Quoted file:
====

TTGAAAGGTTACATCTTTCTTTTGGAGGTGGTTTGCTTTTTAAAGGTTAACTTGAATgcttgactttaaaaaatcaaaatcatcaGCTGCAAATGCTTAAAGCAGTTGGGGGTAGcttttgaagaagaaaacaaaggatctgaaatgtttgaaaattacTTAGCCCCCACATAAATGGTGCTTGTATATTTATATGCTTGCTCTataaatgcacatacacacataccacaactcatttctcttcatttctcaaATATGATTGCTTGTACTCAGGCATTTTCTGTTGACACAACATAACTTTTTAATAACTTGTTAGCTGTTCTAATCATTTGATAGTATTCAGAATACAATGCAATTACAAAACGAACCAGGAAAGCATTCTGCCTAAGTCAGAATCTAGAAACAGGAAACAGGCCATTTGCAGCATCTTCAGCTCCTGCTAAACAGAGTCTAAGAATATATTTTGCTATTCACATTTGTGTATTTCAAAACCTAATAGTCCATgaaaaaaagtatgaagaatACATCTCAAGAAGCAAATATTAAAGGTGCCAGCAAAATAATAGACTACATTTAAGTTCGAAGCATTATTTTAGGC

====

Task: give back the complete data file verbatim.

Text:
TTGAAAGGTTACATCTTTCTTTTGGAGGTGGTTTGCTTTTTAAAGGTTAACTTGAATgcttgactttaaaaaatcaaaatcatcaGCTGCAAATGCTTAAAGCAGTTGGGGGTAGcttttgaagaagaaaacaaaggatctgaaatgtttgaaaattacTTAGCCCCCACATAAATGGTGCTTGTATATTTATATGCTTGCTCTataaatgcacatacacacataccacaactcatttctcttcatttctcaaATATGATTGCTTGTACTCAGGCATTTTCTGTTGACACAACATAACTTTTTAATAACTTGTTAGCTGTTCTAATCATTTGATAGTATTCAGAATACAATGCAATTACAAAACGAACCAGGAAAGCATTCTGCCTAAGTCAGAATCTAGAAACAGGAAACAGGCCATTTGCAGCATCTTCAGCTCCTGCTAAACAGAGTCTAAGAATATATTTTGCTATTCACATTTGTGTATTTCAAAACCTAATAGTCCATgaaaaaaagtatgaagaatACATCTCAAGAAGCAAATATTAAAGGTGCCAGCAAAATAATAGACTACATTTAAGTTCGAAGCATTATTTTAGGC